When Fifi arrives, praise her enthusiastically and slip two fingers underneath her collar while you hold a treat in front of her nose. Slowly move the treat from her nose toward the back of her head. When she sits down in order to follow the treat, then give her the treat to eat. After she finishes the treat tell her "OK" and release her collar.
As soon as you tell her "OK" and release her collar, have your assistant excitedly call her name and tell her to "Come". Instruct your assistant to act goofy too, and to lure your pup into the 'sit' position with a treat while she holds onto her collar also. Have your assistant reward her when she sits down by giving her the treat, and have her release her after she eats it by telling her "OK" and letting go of her collar.
Send to the next person
If you have more than one assistant helping you, then have the next person call your dog when your first assistant tells her "OK" and releases her collar. Repeat this with every assistant, until she has gone to everyone in the group.
After your dog has gone to your assistant, or to your assistants if you have more than one, then call her over to yourself again. Repeat calling her back and forth between you and your assistant or assistants. Do this regularly for several weeks, until you can consistently call her when she is not expecting it and she will come.
Take it on the road
When Fifi will come consistently when you call her, then practice "Come" in other locations, until she can do it everywhere. If the area is not safely enclosed, then use a back clip harness and a long leash, such as a thirty-foot leash, while practicing this in those locations.
The Run Away Method
To begin, grab lots of treats that your pup loves and one of your pup's favorite toys, and go to a spacious, safely enclosed area, such as a fenced-in yard.
When your pup wanders a few feet away from you, call his name and tell him "Come!" in an excited voice, then run away from him while you shake his toy where he can see it.
When your dog catches up with you, stop and play with him with the toy for a second, and then tell him "Sit". When he does so, slip two fingers underneath his collar while you feed him a treat at the same time.
After your pup finishes his treat, tell him "OK!", and let go of his collar at the same time. Stand still and act boring until he walks away again.
Let Fido become interested in something, such as a smell, and when he is ignoring you, excitedly call his name and tell him to "Come!" again, while you run away and entice him with the toy. Reward him by playing with him, and by giving him a treat after he sits down while you hold onto his collar. Do this until he finishes his treat and is released with an "OK". Repeat all of this until your pup will no longer leave your side, in anticipation of being called back again, or until he loses interest in chasing after you anymore.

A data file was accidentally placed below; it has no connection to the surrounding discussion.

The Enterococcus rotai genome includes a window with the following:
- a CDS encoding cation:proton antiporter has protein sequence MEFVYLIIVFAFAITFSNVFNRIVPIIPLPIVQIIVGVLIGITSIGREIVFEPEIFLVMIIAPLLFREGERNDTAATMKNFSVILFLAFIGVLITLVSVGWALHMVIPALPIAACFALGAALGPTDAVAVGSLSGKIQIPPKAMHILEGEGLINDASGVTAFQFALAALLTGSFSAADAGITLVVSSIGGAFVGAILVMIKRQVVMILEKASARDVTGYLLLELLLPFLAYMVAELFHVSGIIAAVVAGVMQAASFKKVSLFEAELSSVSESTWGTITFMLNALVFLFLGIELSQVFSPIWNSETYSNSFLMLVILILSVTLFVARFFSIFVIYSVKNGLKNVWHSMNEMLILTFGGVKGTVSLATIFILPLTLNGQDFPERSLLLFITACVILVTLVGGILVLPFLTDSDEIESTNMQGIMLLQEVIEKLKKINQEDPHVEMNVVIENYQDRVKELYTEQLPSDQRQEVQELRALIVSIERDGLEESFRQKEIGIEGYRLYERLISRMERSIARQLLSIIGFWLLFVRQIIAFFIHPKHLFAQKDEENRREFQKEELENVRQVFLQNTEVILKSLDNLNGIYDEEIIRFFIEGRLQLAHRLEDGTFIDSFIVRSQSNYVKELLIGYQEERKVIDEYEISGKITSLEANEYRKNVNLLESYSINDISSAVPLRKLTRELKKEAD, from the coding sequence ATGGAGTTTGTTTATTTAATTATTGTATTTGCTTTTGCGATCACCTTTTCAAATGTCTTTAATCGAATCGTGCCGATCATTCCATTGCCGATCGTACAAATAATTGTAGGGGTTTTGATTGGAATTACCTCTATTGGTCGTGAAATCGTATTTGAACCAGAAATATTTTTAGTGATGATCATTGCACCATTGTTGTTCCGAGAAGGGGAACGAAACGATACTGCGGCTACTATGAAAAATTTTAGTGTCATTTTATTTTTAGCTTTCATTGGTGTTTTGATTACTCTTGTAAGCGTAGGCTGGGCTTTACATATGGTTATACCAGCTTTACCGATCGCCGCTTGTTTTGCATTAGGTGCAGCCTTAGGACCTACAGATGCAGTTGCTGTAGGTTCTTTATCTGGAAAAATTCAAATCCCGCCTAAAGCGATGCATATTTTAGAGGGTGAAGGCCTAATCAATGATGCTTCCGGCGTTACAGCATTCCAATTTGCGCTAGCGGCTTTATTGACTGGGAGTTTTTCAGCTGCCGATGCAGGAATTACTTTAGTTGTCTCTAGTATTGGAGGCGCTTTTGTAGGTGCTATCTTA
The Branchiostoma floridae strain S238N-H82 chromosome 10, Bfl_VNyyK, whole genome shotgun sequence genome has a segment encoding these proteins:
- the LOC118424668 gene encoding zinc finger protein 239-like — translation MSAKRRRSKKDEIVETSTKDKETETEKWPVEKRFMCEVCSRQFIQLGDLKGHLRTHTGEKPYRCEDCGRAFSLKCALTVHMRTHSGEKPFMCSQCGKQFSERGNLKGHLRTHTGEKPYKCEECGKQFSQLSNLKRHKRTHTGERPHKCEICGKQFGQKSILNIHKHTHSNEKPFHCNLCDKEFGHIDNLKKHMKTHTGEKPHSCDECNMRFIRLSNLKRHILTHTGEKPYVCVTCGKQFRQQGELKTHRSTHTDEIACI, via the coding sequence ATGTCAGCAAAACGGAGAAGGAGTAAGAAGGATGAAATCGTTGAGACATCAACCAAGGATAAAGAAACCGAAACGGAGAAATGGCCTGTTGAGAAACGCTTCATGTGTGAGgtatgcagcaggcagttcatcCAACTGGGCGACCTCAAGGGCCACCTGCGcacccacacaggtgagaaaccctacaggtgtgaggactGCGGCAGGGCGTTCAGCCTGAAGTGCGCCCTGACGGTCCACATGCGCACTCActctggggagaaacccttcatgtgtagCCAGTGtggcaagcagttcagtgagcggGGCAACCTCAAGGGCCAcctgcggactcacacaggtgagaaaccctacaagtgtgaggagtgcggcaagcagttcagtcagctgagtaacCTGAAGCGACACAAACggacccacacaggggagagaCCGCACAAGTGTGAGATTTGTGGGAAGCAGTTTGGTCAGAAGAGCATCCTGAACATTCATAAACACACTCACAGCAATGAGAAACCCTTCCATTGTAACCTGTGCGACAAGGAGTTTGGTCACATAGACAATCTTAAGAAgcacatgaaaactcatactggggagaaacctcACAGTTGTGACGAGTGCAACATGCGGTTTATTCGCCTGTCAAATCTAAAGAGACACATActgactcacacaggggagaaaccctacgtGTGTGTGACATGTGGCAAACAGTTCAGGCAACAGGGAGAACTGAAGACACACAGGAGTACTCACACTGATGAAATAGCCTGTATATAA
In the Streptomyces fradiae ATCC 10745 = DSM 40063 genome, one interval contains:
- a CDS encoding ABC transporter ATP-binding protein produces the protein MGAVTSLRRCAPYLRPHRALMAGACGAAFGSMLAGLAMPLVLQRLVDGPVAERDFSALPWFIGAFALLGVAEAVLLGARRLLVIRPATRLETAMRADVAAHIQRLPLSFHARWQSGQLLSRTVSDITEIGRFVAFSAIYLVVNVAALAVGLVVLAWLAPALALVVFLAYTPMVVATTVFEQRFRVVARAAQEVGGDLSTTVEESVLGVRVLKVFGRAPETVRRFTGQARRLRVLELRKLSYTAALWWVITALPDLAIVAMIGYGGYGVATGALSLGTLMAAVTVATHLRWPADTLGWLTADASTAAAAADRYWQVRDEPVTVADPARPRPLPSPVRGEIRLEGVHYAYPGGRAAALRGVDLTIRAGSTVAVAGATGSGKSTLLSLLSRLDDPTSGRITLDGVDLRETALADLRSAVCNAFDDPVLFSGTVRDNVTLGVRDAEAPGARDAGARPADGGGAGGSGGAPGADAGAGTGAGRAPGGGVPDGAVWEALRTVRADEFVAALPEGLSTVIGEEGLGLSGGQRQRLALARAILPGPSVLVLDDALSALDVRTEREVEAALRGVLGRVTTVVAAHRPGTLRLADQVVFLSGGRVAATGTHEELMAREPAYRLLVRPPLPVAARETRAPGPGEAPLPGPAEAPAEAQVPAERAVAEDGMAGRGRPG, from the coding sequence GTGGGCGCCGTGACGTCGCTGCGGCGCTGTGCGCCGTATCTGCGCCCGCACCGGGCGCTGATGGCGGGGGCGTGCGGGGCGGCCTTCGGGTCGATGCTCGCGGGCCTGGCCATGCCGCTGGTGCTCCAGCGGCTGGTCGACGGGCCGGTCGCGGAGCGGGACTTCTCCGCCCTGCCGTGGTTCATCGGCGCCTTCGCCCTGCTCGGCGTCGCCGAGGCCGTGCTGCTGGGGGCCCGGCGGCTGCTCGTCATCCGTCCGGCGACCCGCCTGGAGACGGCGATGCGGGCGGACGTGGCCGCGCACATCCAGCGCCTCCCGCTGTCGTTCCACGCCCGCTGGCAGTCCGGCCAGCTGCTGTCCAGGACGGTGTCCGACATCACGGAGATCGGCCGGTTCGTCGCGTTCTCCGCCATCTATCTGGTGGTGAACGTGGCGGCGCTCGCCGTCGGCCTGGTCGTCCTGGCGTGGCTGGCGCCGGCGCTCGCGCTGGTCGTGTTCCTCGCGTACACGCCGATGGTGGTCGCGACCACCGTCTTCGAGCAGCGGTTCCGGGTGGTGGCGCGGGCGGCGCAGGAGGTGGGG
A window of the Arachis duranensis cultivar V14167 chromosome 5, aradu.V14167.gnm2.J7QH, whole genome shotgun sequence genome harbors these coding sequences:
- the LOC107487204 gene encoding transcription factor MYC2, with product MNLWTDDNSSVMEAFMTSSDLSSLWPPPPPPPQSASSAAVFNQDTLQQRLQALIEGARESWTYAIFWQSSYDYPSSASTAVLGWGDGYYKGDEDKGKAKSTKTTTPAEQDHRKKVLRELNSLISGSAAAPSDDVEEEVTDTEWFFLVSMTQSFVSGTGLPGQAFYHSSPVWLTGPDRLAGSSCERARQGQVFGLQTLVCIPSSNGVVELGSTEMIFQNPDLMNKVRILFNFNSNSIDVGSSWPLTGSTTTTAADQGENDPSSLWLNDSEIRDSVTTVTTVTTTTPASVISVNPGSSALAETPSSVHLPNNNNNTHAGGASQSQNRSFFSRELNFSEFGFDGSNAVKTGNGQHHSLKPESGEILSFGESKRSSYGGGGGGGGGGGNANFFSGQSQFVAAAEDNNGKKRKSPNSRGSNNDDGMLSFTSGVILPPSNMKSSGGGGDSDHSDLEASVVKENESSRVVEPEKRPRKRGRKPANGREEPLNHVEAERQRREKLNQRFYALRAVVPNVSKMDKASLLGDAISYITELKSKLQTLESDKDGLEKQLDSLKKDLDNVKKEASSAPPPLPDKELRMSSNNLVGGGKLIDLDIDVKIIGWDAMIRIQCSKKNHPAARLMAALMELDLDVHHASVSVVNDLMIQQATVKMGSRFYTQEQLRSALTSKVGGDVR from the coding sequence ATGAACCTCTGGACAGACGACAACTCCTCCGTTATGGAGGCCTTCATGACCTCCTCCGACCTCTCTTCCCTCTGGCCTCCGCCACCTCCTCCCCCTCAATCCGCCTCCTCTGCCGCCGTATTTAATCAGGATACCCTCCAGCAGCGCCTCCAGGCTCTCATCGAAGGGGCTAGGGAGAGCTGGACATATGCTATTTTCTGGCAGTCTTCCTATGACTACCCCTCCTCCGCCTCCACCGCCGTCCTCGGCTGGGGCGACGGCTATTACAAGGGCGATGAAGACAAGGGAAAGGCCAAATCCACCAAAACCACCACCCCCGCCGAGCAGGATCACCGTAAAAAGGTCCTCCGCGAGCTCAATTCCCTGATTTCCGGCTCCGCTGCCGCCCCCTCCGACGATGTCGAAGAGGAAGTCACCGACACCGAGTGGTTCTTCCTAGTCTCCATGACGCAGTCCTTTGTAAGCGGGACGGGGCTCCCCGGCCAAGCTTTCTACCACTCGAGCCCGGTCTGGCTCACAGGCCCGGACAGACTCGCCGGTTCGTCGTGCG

Start fresh the next day
When your pup will not leave your side or chase you anymore, then end the session for that day, and resume training the next day. Practice this often for several weeks until your pup will come to you whenever you call him even when you do not run away from him or entice him with a toy.
Go to new places
When your pup will come whenever you call him in your safely enclosed area, then take him to other safe locations and practice this there. If your pup is too distracted to come in the new location, then go back to square one and run away from him and entice him with a toy again when you call him. Do those things until he no longer needs those things in the current location in order to come when you call him there.
Add a leash
If the locations that you desire to practice in are not safely enclosed, or if your pup is struggling to come when you call him even though you are running away, enticing him with a toy and acting excited, then use a long leash at this point in the training. Purchase a twenty, thirty, or fifty-foot leash, and a padded back clip harness, and put the harness on your dog and attach the leash to the back of the harness.
Reel him in
Practice the "Come" command the same way that you have been practicing it, and if your pup does not come when you call him, quickly reel him in on the leash. When he arrives, praise him but do not give him a treat. Have him sit, hold onto his collar for two seconds, and then tell him "OK" and release him. Call him again and again, until he comes willingly two times in a row when you call him. When he comes willingly, then praise him and give him at least one treat.
Practice "Come" in multiple locations until your pup will consistently come when you call him. When he will consistently come, then gradually decrease how often you give him treats, so that he is only receiving a treat occasionally when he comes. Always praise him warmly for coming though.
By Caitlin Crittenden
Published: 04/24/2018, edited: 01/08/2021